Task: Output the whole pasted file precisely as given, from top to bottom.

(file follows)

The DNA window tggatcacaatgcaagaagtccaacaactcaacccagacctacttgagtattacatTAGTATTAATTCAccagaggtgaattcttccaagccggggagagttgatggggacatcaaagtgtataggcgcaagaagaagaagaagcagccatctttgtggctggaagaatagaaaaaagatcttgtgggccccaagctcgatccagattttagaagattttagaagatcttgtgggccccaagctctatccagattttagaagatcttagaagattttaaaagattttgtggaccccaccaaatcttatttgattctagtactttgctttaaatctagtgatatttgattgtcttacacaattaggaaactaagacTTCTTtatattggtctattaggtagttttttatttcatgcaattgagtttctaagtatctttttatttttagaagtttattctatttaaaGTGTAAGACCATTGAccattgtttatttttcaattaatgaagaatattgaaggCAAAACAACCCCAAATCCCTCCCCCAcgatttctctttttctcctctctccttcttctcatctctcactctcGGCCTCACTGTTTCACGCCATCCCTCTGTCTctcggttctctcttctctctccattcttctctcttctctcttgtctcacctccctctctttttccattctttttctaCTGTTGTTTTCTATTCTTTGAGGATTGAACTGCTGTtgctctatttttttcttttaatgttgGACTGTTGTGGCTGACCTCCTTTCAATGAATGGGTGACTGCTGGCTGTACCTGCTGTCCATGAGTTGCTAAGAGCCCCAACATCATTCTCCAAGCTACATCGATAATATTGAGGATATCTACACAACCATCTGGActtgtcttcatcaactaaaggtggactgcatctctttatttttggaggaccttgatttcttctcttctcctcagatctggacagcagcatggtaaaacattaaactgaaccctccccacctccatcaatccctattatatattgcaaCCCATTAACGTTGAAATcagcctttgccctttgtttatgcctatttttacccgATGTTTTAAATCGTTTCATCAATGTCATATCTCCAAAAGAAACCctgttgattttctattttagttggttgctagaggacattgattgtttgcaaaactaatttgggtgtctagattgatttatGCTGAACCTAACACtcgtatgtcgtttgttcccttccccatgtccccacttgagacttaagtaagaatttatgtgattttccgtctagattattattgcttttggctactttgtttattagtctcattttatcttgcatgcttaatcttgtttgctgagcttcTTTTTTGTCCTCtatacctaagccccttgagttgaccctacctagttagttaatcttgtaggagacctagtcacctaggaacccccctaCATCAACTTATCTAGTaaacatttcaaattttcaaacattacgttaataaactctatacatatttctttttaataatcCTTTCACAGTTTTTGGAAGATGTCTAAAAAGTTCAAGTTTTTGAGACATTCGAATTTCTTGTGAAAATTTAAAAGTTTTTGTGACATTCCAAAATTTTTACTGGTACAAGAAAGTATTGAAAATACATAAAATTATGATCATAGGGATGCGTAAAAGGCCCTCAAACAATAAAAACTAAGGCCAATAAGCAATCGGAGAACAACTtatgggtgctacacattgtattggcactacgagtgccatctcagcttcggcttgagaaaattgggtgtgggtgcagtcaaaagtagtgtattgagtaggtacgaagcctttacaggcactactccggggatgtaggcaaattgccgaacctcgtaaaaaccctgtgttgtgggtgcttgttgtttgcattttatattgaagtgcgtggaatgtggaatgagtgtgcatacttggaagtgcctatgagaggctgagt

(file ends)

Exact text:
The DNA window tggatcacaatgcaagaagtccaacaactcaacccagacctacttgagtattacatTAGTATTAATTCAccagaggtgaattcttccaagccggggagagttgatggggacatcaaagtgtataggcgcaagaagaagaagaagcagccatctttgtggctggaagaatagaaaaaagatcttgtgggccccaagctcgatccagattttagaagattttagaagatcttgtgggccccaagctctatccagattttagaagatcttagaagattttaaaagattttgtggaccccaccaaatcttatttgattctagtactttgctttaaatctagtgatatttgattgtcttacacaattaggaaactaagacTTCTTtatattggtctattaggtagttttttatttcatgcaattgagtttctaagtatctttttatttttagaagtttattctatttaaaGTGTAAGACCATTGAccattgtttatttttcaattaatgaagaatattgaaggCAAAACAACCCCAAATCCCTCCCCCAcgatttctctttttctcctctctccttcttctcatctctcactctcGGCCTCACTGTTTCACGCCATCCCTCTGTCTctcggttctctcttctctctccattcttctctcttctctcttgtctcacctccctctctttttccattctttttctaCTGTTGTTTTCTATTCTTTGAGGATTGAACTGCTGTtgctctatttttttcttttaatgttgGACTGTTGTGGCTGACCTCCTTTCAATGAATGGGTGACTGCTGGCTGTACCTGCTGTCCATGAGTTGCTAAGAGCCCCAACATCATTCTCCAAGCTACATCGATAATATTGAGGATATCTACACAACCATCTGGActtgtcttcatcaactaaaggtggactgcatctctttatttttggaggaccttgatttcttctcttctcctcagatctggacagcagcatggtaaaacattaaactgaaccctccccacctccatcaatccctattatatattgcaaCCCATTAACGTTGAAATcagcctttgccctttgtttatgcctatttttacccgATGTTTTAAATCGTTTCATCAATGTCATATCTCCAAAAGAAACCctgttgattttctattttagttggttgctagaggacattgattgtttgcaaaactaatttgggtgtctagattgatttatGCTGAACCTAACACtcgtatgtcgtttgttcccttccccatgtccccacttgagacttaagtaagaatttatgtgattttccgtctagattattattgcttttggctactttgtttattagtctcattttatcttgcatgcttaatcttgtttgctgagcttcTTTTTTGTCCTCtatacctaagccccttgagttgaccctacctagttagttaatcttgtaggagacctagtcacctaggaacccccctaCATCAACTTATCTAGTaaacatttcaaattttcaaacattacgttaataaactctatacatatttctttttaataatcCTTTCACAGTTTTTGGAAGATGTCTAAAAAGTTCAAGTTTTTGAGACATTCGAATTTCTTGTGAAAATTTAAAAGTTTTTGTGACATTCCAAAATTTTTACTGGTACAAGAAAGTATTGAAAATACATAAAATTATGATCATAGGGATGCGTAAAAGGCCCTCAAACAATAAAAACTAAGGCCAATAAGCAATCGGAGAACAACTtatgggtgctacacattgtattggcactacgagtgccatctcagcttcggcttgagaaaattgggtgtgggtgcagtcaaaagtagtgtattgagtaggtacgaagcctttacaggcactactccggggatgtaggcaaattgccgaacctcgtaaaaaccctgtgttgtgggtgcttgttgtttgcattttatattgaagtgcgtggaatgtggaatgagtgtgcatacttggaagtgcctatgagaggctgagt